That’s what the land is trying to create here: life, rather than a system of raw elements (soil, water, air, etc). Why, instead of eroded vertical ravines, might there not be systems of stone or concrete steps that pool water on the way down, instead of fighting it, and in those pools might not a valuable agricultural crop  be grown? What if instead of algae, the result of the erroneous thinking that soils (and not the bacteria within soils) purify water, the pools looked like this?

P1170148 I mean, given that the land wants to create wetlands, to replace the wetlands that have been filled with gravel at lake level, might it not be cost effective just to create them instead of the water systems that are dysfunctioning up on the hill at the moment, because of regulations built upon wrongful understandings? It’s just an idea, you know, but you could harvest this darned stuff, you could solve any contamination problems, you could have stable paths going up and down beside it, and you could just let the people eat it, even. Why not? Why does land have to be turned into cash, which is then used to create food banks to feed the people? Why does it have to cost so much, in terms of petroleum resources, constrained by the needs of machinery for roads and simplistic solutions? Well, that’s politics and planning, of course. It doesn’t have to be like that, though. It’s not a law of the universe, only a law of a system of regulations. One thing is for sure:

P1170094Night Lights

The culture that took this productive land (absolutely covered with food crops) from the Syilx, has to create industrialized plots out of earth, use industrialized water (called “waste water”, because there’s no other planning category for it, hence it is ‘waste’ to the planning system), and even recreate the sun, in order to produce anything at all and to create enough of a surplus to pay for itself. And where does that sun come from? More machinery.

MicaDamMica Hydroelectric Dam, Columbia River, Source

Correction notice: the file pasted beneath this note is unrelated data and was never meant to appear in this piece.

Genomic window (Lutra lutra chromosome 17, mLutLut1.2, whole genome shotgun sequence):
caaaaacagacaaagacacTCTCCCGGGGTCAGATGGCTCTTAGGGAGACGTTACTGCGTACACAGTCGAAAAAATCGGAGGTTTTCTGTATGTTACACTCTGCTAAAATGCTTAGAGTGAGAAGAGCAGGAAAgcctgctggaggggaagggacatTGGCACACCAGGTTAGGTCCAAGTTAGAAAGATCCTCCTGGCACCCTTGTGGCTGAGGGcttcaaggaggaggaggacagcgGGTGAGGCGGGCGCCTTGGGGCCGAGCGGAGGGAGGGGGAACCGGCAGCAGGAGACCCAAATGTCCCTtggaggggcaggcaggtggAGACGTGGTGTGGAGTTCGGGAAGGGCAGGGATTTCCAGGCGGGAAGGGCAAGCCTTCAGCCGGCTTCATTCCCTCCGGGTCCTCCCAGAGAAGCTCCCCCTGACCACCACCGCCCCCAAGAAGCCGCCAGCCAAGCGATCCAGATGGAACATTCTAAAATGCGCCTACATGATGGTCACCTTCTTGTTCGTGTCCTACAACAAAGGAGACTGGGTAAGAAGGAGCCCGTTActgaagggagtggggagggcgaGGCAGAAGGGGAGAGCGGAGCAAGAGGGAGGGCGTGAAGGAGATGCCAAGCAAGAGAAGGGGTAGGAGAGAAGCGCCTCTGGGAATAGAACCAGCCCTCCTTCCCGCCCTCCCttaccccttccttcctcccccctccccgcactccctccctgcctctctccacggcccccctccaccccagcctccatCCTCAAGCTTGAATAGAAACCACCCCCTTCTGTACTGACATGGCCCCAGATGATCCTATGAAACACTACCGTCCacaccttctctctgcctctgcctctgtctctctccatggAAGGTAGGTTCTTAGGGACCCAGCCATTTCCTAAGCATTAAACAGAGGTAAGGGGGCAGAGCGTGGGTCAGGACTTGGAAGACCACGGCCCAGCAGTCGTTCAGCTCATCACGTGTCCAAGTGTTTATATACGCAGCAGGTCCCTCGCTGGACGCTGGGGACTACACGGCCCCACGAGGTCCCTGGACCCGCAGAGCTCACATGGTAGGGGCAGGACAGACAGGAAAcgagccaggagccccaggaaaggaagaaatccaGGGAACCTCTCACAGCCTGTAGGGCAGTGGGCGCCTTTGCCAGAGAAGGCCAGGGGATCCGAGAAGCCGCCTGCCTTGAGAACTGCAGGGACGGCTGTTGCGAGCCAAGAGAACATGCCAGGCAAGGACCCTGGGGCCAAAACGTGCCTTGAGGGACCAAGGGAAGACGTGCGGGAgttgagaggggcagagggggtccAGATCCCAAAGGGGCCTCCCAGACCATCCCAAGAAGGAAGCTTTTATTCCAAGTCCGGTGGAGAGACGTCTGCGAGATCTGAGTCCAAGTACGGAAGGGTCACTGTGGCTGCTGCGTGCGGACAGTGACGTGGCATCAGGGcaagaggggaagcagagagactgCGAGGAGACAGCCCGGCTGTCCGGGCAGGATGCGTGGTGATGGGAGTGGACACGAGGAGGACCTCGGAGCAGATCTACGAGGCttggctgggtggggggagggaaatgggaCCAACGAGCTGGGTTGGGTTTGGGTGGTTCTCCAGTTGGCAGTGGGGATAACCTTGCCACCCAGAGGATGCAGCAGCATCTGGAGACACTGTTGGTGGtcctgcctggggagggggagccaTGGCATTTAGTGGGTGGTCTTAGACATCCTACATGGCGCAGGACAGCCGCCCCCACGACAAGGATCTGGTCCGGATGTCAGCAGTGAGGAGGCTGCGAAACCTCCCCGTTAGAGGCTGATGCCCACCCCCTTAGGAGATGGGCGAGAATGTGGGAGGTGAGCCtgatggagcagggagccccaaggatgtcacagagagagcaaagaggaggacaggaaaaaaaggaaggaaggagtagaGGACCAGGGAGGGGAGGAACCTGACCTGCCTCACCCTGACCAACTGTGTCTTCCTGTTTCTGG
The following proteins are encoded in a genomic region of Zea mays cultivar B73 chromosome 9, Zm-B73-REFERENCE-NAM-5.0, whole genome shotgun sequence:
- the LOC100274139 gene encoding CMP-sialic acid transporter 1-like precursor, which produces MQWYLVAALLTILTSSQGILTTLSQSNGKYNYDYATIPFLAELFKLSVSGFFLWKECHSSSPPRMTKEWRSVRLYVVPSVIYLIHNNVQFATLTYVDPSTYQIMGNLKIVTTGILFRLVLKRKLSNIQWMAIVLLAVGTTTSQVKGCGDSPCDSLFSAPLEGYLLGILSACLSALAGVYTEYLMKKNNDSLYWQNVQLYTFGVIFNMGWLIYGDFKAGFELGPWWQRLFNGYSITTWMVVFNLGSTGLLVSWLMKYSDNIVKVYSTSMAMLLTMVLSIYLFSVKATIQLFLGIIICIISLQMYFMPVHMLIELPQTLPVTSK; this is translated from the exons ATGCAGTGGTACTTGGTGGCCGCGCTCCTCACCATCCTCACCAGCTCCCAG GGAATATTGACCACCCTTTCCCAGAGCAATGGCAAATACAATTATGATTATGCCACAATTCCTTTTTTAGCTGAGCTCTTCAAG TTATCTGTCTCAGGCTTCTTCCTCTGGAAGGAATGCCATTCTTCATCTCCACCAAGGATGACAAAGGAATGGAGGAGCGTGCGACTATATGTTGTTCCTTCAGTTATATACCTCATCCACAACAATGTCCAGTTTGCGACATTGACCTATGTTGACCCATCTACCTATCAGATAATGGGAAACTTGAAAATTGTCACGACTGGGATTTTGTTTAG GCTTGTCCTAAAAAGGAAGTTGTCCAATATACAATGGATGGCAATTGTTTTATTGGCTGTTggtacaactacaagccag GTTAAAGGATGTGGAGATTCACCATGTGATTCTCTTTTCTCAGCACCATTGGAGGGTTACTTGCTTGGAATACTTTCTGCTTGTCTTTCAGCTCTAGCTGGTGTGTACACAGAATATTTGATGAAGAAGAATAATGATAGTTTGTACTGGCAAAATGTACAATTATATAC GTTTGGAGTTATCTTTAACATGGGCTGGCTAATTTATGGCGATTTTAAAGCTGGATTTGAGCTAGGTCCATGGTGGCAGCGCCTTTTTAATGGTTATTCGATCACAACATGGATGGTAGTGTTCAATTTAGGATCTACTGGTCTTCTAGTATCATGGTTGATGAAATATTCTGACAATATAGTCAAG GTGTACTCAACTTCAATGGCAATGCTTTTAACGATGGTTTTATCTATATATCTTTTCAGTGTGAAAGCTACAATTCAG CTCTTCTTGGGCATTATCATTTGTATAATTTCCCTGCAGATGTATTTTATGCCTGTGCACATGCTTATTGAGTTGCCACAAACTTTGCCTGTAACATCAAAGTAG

It might all be good, you know, if it didn’t lead to poverty and disrespect, such as this, right back where we began…

P1170113Maybe the initial disrespect, the theft of Syilx land, is still playing itself out. Maybe that’s the ultimate zoning decision, that is constraining all acts that follow. Maybe if we got that one right, we’d set up the conditions to get better regulations and better actions to follow, and we could lead the land to death rather than an ability to even absorb water. Maybe. Man, I’m glad I’m not a city planner. It must be murder having to keep trying and trying to adjust the system, and to continually be thwarted by a dwindling reserve of capacity within the land and water and a dwindling reserve of cash from the people. It’s about enough to make a guy stick a garbage can right by a park bench, that’s what it is.

Canada: Ideology Gone Bad

Ideology is an Invasive Weed (Part Two)


In cold post-glacial lakes there are no weeds. The weeds grow in wetlands draining into the shore. In Canada’s version of the Okanagan Valley, it’s not quite like that, as I showed two days ago (Click.) Why, one would think that Canada is trying to turn this lake into an image of the famous muskeg of the Boreal Forest (Perhaps around the tar sands of Northern Alberta?), or maybe just the algal bloom and general over-fertilized muck of Lake Erie (tobacco field petroleum-based fertilizer runoff). I dunno. The geese do, though.

P1130521 Goose With a Feather Fail and Orange Peel

Florida 1. Okanagan 0. Third inning.

Poor things. They’re grossed out at the hell that human mis-reading of grassland lake systems as summer boating and swimming paradises have made out of the lake (see yesterday’s post) and are hanging out at the children’s playground instead of dipsy-doodling down on the lake shore, which isn’t really a shore anymore.